Blood donors often wear a sticker on clothing that says, ‘I donated blood today.’ California farmers may soon sport a cap that boasts, ‘My farm fuels jet airplanes.’
Uncle Sam is looking for innovative farmers in California, Washington, and Montana to grow the annual oilseed crop camelina in rotation with cereal grains. Camelina oil converted to liquid biofuels is a high-quality renewable replacement for jet fuel.
Camelina sativa, also known as gold of pleasure and false flax, is a member of the mustard family and a distant relative of canola. In California, camelina is a prime candidate for marginally productive land with limited water.
Camelina is a non-food crop developed specifically for industrial uses including transportation fuels, renewable lubricants, and renewable basic chemicals. The ancient crop was used by the Romans as a massage oil.
The goal of USDA’s Camelina Biomass Crop Assistance Program (BCAP) is for California farmers to grow camelina as a winter crop on up to 25,000 acres, or about half of the camelina acreage in the three-state BCAP area (51,000 acres total).
In California, camelina contracts are available in 17 counties including Butte, Colusa, Fresno, Glenn, Kern, Kings, Madera, Merced, Riverside, Sacramento, San Joaquin, San Luis Obispo, Solano, Stanislaus, Tehama, Tulare, and Yolo.
A prime target California growing location is the Westlands Water District in western Fresno County where more than 100,000 acres of once irrigated land have been idled due to reductions in water deliveries and salt buildup issues. The water-miser camelina plant produces a crop with 6 inches of water.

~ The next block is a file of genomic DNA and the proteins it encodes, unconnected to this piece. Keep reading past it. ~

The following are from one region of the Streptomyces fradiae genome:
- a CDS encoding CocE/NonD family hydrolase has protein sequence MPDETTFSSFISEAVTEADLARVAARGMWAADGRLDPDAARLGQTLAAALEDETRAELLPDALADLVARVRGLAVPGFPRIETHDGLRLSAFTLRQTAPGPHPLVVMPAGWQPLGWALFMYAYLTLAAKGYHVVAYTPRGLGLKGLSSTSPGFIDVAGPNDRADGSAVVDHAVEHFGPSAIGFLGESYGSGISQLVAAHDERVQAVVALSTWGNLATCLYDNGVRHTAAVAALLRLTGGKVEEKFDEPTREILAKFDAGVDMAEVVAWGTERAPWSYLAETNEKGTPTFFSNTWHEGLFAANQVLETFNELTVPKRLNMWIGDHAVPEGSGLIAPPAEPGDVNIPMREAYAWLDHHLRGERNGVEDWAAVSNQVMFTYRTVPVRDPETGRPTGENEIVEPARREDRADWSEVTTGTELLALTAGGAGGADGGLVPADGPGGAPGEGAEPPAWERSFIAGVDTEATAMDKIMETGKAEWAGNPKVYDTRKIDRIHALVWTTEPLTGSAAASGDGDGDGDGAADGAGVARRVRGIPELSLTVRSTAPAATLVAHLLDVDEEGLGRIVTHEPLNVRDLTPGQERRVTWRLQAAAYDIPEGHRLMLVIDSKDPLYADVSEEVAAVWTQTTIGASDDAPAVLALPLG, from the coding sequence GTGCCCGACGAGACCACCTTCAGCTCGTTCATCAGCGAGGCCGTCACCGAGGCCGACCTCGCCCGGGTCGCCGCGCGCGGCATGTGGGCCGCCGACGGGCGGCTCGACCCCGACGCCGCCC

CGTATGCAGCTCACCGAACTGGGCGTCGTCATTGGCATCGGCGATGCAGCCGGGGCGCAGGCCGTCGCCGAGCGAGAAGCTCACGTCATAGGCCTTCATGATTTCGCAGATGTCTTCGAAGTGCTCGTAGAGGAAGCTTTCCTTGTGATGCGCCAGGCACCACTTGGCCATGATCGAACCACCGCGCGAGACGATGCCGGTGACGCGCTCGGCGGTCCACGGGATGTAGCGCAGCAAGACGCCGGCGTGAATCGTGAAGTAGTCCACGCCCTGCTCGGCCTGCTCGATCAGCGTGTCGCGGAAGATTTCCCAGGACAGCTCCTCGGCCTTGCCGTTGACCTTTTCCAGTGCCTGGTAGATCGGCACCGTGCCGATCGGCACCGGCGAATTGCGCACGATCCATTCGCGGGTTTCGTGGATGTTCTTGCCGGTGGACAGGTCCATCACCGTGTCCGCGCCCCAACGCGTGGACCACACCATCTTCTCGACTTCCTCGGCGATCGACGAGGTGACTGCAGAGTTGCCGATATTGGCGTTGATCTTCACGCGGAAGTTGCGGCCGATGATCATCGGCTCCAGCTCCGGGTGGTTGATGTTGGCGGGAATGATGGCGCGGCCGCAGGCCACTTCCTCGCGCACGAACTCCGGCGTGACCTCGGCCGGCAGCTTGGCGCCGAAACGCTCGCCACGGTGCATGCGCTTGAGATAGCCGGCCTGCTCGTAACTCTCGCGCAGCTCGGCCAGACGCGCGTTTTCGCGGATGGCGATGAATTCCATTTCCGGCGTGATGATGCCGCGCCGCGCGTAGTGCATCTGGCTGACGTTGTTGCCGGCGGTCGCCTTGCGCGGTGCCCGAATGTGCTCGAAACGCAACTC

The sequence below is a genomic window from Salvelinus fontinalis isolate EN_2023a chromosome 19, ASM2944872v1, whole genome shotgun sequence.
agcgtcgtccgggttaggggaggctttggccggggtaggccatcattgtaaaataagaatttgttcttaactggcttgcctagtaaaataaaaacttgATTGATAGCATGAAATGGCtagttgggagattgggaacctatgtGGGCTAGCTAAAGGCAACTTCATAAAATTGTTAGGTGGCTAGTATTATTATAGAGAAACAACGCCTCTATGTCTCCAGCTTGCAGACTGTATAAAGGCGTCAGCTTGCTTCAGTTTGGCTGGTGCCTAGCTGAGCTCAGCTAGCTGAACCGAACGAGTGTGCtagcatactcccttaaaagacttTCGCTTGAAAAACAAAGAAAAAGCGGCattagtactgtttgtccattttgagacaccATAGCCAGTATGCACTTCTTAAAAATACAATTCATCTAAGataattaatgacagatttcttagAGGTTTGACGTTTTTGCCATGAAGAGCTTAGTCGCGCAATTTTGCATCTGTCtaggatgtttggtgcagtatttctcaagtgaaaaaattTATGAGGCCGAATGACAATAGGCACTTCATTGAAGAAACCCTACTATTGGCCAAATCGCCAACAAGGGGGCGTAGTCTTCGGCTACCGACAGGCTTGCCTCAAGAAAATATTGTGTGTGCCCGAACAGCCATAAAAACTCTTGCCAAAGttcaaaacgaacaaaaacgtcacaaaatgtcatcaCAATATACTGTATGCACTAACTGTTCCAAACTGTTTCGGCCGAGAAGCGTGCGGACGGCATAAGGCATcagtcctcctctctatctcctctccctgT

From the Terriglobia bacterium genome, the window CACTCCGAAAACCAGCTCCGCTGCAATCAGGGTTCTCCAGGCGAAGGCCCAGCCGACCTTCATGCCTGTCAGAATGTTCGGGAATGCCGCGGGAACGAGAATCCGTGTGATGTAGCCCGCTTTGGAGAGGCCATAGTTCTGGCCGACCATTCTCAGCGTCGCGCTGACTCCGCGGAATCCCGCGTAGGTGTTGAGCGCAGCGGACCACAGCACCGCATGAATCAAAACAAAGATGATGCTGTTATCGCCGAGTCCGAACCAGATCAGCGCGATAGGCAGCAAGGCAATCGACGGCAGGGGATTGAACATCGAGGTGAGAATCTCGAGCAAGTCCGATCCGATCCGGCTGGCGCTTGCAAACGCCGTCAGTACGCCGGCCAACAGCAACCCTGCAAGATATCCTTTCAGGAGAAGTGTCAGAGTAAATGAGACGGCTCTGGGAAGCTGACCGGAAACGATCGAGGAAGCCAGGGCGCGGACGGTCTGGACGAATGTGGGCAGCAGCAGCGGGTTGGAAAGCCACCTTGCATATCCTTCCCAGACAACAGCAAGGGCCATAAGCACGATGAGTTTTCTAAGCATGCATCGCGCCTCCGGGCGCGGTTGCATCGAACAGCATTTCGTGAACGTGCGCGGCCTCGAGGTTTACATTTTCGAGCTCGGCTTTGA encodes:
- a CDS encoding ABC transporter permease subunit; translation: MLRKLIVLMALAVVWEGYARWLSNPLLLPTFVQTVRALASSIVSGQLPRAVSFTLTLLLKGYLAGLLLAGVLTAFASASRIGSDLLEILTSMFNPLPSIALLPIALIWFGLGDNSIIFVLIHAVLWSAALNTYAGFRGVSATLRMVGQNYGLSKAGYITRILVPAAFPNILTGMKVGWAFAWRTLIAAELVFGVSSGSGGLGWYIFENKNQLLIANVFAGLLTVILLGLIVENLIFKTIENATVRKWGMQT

The tri-state camelina project is part of the USDA Region 8 BCAP initiative unveiled by Agriculture Secretary Tom Vilsack in late July.
The overall national BCAP, created by the 2008 farm bill, helps farmers and land owners cover the start up costs of planting non-food energy crops to produce advanced biofuels, bio-based products, power, and heat.
BCAP is administered by USDA’s Farm Service Agency (FSA). Farmers interested in camelina production will sign two contracts – one between FSA and the grower to gain financial reimbursement. Farmers with FSA camelina contracts are eligible for rental payments based on the farm’s weighted soil rental rate plus an additional incentive of 50 percent per acre.
The FSA-grower contract sign-up period began Aug. 8 and ends Sept. 16, 2011. FSA-BCAP information is available online at www.fsa.usda.gov/bcap.
The BCAP project announcement comes one year after a joint announcement from USDA, Boeing Corporation, and the Air Transportation Association to bring sustainable and renewable fuels to market.
3,400 new jobs
Industry estimates suggest the nationwide BCAP program, including camelina and other renewable crops, could generate 3,400 new jobs in the biorefinery, agriculture, and supporting sectors with more than two million gallons of biofuels produced annually at full production.